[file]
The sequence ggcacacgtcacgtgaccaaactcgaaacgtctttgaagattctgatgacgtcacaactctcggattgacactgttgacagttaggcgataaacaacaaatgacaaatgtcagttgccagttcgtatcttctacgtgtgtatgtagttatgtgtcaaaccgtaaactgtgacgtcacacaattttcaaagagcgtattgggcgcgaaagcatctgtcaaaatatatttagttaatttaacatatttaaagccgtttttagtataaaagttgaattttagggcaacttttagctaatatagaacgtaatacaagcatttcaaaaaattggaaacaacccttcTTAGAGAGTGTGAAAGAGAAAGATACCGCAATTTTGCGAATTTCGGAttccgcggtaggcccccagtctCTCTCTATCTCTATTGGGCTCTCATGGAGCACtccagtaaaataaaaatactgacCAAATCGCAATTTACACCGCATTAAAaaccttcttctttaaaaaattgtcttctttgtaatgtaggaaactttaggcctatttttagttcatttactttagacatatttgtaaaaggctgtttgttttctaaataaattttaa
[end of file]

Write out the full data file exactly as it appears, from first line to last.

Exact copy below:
The sequence ggcacacgtcacgtgaccaaactcgaaacgtctttgaagattctgatgacgtcacaactctcggattgacactgttgacagttaggcgataaacaacaaatgacaaatgtcagttgccagttcgtatcttctacgtgtgtatgtagttatgtgtcaaaccgtaaactgtgacgtcacacaattttcaaagagcgtattgggcgcgaaagcatctgtcaaaatatatttagttaatttaacatatttaaagccgtttttagtataaaagttgaattttagggcaacttttagctaatatagaacgtaatacaagcatttcaaaaaattggaaacaacccttcTTAGAGAGTGTGAAAGAGAAAGATACCGCAATTTTGCGAATTTCGGAttccgcggtaggcccccagtctCTCTCTATCTCTATTGGGCTCTCATGGAGCACtccagtaaaataaaaatactgacCAAATCGCAATTTACACCGCATTAAAaaccttcttctttaaaaaattgtcttctttgtaatgtaggaaactttaggcctatttttagttcatttactttagacatatttgtaaaaggctgtttgttttctaaataaattttaa